BAGHDAD – The latest round of fighting in Iraq is the first real test for the country’s new government after it took over from the U.S. and British-led occupation authority in the last days of June. The initial relative calm that greeted the handover has been slowly disintegrating across the country. The opposition against the new authorities has been powerful from the start.
"This government will fail. We do not accept them because they are the puppets of the Americans. Nothing has changed, we are still occupied." For Abdel Jabbar Kubaisi this is relatively mild, compared to the language he often reserves for the Americans and their allies.
He is the editor and publisher of Nidaa al-Watan, the Call of the Nation, a weekly publication that openly identifies itself with the insurgents. Kubaisi is a Sunni from Fallujah, the epicenter of the resistance against the Americans until the recent fighting broke out in the south of Iraq, in Najaf in particular.
"Iraq will stay but the occupation will disappear," proclaims the masthead of Nidaa al-Watan. The paper presents itself as "the voice of the opposition against the occupation."
Its pages are filled every week with virulent attacks on the Americans, their allies and any Iraqi politician who is not in Kubaisi’s camp.
Because above all, Kubaisi is a politician. He leads the Iraqi Patriotic Union, a small party that was opposed to former Iraqi dictator Saddam Hussein in the 1980s and 1990s. Two of his brothers were killed by the regime.
Even so, in late 2002 Kubaisi was among the handful of opposition politicians who accepted an invitation from Saddam Hussein to return from exile to hold talks on democratization. It was widely seen as a last-ditch effort to avert the American-led invasion, and it may have cost Kubaisi a say in the new Iraqi order.
"We were for removing Saddam Hussein," Kubaisi now explains in the garden of his large villa in the Baghdad neighborhood of al-Amariya. "But we were against an invasion by foreign troops. The only option that we have as the Iraqi people is to fight the occupation," he says in English, which he speaks animatedly.
"The invasion has destroyed our infrastructure, our culture, our heritage and our dignity," he says. When he talks about the insurgency, he sounds as if he is part of it. "We will succeed in our armed struggle, they are on our ground."
He seems to be intimately familiar with the thinking of the fighters and even their military strategy. In April, on the Arab satellite television station al-Jazeera he criticized a cease-fire that the insurgents had agreed to in Fallujah, saying it weakened their cause.
He is delighted that the Shia firebrand cleric Moqtada al-Sadr and his Mehdi Army have joined battle again. "He is a true Iraqi patriot," says Kubaisi. He understands Sadr’s need for periodic cease-fires, but says "he really wants the Americans out."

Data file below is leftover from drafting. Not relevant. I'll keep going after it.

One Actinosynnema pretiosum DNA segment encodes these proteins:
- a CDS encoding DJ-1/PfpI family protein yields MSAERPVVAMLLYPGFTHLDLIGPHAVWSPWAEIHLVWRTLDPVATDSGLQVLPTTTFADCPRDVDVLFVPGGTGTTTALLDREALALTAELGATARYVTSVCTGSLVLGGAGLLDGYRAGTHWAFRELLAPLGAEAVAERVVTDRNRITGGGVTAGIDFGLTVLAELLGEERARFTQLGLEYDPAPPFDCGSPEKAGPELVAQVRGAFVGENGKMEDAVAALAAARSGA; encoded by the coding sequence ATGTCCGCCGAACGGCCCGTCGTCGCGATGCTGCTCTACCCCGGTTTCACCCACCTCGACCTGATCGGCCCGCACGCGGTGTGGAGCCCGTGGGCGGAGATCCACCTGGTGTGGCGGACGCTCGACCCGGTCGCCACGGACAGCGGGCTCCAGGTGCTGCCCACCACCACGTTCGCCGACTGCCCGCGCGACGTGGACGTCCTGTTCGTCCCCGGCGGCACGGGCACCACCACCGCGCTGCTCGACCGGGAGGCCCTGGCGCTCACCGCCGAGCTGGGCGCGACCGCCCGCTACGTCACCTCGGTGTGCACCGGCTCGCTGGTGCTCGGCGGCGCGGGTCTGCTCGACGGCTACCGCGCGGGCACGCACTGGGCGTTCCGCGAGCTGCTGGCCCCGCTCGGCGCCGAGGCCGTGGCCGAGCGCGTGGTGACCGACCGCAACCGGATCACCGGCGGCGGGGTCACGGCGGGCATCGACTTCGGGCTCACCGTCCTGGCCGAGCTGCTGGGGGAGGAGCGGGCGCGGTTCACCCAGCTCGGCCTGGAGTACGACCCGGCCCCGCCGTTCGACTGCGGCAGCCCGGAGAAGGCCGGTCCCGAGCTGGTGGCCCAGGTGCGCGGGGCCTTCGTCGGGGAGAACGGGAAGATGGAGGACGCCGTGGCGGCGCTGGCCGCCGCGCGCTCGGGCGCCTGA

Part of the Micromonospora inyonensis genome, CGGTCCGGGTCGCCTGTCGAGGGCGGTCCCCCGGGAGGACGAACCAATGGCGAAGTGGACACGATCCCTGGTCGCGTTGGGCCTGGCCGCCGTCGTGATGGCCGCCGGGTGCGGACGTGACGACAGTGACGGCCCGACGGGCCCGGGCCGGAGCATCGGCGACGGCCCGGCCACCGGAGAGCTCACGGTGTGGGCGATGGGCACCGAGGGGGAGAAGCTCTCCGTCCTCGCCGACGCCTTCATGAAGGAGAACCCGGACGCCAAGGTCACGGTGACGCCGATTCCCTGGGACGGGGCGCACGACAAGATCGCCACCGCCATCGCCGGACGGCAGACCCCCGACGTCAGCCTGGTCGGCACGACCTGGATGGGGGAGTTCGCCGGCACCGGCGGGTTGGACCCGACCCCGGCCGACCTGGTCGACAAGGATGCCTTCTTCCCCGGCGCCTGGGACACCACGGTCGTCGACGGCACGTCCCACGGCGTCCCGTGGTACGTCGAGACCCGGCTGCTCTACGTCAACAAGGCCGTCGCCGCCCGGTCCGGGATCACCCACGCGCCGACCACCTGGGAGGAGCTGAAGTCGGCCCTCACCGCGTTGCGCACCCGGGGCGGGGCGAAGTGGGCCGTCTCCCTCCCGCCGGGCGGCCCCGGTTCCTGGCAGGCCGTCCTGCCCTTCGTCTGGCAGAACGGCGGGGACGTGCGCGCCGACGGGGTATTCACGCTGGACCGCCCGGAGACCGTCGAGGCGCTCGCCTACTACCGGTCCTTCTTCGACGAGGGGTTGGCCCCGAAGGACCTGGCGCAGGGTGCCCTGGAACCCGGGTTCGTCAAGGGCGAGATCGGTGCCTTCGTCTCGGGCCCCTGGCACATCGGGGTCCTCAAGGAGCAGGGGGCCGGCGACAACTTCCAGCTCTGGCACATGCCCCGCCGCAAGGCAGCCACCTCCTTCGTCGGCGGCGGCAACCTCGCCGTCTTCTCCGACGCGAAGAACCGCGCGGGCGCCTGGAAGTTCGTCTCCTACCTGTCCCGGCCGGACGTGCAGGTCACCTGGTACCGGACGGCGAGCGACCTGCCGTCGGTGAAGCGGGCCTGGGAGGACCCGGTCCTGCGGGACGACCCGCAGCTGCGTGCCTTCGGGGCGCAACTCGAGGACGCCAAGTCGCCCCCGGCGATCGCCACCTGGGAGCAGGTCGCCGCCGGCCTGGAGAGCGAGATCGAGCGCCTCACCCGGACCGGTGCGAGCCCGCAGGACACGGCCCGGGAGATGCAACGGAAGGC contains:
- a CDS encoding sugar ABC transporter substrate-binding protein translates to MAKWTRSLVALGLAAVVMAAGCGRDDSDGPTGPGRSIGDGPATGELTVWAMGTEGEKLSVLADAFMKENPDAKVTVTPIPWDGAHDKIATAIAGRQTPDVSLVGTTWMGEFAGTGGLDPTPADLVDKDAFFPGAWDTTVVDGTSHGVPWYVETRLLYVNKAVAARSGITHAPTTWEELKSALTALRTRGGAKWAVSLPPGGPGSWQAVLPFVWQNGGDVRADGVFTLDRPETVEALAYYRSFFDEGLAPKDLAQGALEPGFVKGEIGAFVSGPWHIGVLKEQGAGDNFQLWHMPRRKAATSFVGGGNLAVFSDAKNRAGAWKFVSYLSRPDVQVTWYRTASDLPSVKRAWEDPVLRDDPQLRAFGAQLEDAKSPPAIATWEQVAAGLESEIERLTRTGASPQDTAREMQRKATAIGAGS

Kubaisi comes across as a Sunni Iraqi nationalist of the old school, not very different from the people who have governed the country since Ottoman times. He vehemently opposes "sectarianism." He condemns the Kurds in particular and some Shia groups for putting their cause before the nationalist Iraqi course.
"Iraq is one nation. There are no Sunni, Shia and Kurds, everybody should first of all be a citizen of a democratic Iraqi state," he argues.
Sadr’s obvious pursuit of Shia political and religious interests leaves him unmoved for now. "That is for later. Now we are fighting together to kick out the Americans. After we do that we will have democratic elections."
He displays a disregard for the political realities in Iraq that is common amongst members of the Sunni minority. "Sunni and Shia are about 50-50 in Iraq," says Kubaisi.
Most estimates suggest Shias are about 60 percent of the population, with Sunni Arabs less than 20 percent and the Kurds, who are also Sunnis, about the same. But Kurds and the Sunni Arabs do not form a united front.
Still, Kubaisi insists that Sadr "represents a broad stream in Iraq, not just the religious elements." He accuses other Shia leaders, whom he declines to name, of being "bourgeois" and "agents of Iran."
Kubaisi predicts "two busy months" in Iraq and "a present" for President George W. Bush before the U.S. elections. The resistance has proven that it can hold cities, he says, and it will eventually overrun Baghdad and evict the American forces. "The next step for the resistance is to take part of Baghdad and then give the Americans the choice whether to leave or to be driven out."
The handover of sovereignty in June was a farce, says Kubaisi, and it will not end the insurgency. "We will continue the resistance. This process will only lead to another form of occupation, the Americans have no intention to leave."
The elections scheduled for the beginning of next year will not end the conflict either. "How can elections be free if they are carried out under the occupation?"
Kubaisi says he understands that the United States has interests in the oil-rich Middle East. "But now I first have to care about my own country. After we end the occupation we can sit down with the Americans as equals, not as slaves."
He says the members of the resistance are all local Iraqis and that tales of foreign fighters are vastly exaggerated by the U.S. Army.